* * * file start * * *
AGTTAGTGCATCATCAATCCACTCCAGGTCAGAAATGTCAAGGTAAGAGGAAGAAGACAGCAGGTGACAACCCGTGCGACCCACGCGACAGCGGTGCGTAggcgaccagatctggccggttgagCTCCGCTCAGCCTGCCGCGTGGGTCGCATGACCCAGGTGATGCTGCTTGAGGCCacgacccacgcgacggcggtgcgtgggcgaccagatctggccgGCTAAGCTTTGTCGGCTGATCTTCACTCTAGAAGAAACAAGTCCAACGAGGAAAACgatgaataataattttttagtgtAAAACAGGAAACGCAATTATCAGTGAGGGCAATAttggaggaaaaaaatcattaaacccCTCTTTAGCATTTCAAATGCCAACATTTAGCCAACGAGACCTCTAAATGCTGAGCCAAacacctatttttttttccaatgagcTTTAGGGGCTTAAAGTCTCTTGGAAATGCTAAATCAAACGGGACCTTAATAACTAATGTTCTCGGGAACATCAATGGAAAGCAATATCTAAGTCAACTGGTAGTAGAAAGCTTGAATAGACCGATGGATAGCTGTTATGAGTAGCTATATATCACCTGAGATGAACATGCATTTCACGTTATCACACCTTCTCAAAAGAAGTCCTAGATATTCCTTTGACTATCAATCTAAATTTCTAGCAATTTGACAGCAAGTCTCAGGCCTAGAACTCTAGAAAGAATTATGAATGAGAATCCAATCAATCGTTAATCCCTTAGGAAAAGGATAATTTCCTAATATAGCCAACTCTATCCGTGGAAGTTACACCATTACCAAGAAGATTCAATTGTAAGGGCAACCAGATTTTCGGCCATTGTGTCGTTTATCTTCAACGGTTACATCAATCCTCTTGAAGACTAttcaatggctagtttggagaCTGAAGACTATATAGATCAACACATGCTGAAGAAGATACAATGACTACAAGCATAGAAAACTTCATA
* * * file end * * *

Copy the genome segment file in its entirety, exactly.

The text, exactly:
AGTTAGTGCATCATCAATCCACTCCAGGTCAGAAATGTCAAGGTAAGAGGAAGAAGACAGCAGGTGACAACCCGTGCGACCCACGCGACAGCGGTGCGTAggcgaccagatctggccggttgagCTCCGCTCAGCCTGCCGCGTGGGTCGCATGACCCAGGTGATGCTGCTTGAGGCCacgacccacgcgacggcggtgcgtgggcgaccagatctggccgGCTAAGCTTTGTCGGCTGATCTTCACTCTAGAAGAAACAAGTCCAACGAGGAAAACgatgaataataattttttagtgtAAAACAGGAAACGCAATTATCAGTGAGGGCAATAttggaggaaaaaaatcattaaacccCTCTTTAGCATTTCAAATGCCAACATTTAGCCAACGAGACCTCTAAATGCTGAGCCAAacacctatttttttttccaatgagcTTTAGGGGCTTAAAGTCTCTTGGAAATGCTAAATCAAACGGGACCTTAATAACTAATGTTCTCGGGAACATCAATGGAAAGCAATATCTAAGTCAACTGGTAGTAGAAAGCTTGAATAGACCGATGGATAGCTGTTATGAGTAGCTATATATCACCTGAGATGAACATGCATTTCACGTTATCACACCTTCTCAAAAGAAGTCCTAGATATTCCTTTGACTATCAATCTAAATTTCTAGCAATTTGACAGCAAGTCTCAGGCCTAGAACTCTAGAAAGAATTATGAATGAGAATCCAATCAATCGTTAATCCCTTAGGAAAAGGATAATTTCCTAATATAGCCAACTCTATCCGTGGAAGTTACACCATTACCAAGAAGATTCAATTGTAAGGGCAACCAGATTTTCGGCCATTGTGTCGTTTATCTTCAACGGTTACATCAATCCTCTTGAAGACTAttcaatggctagtttggagaCTGAAGACTATATAGATCAACACATGCTGAAGAAGATACAATGACTACAAGCATAGAAAACTTCATA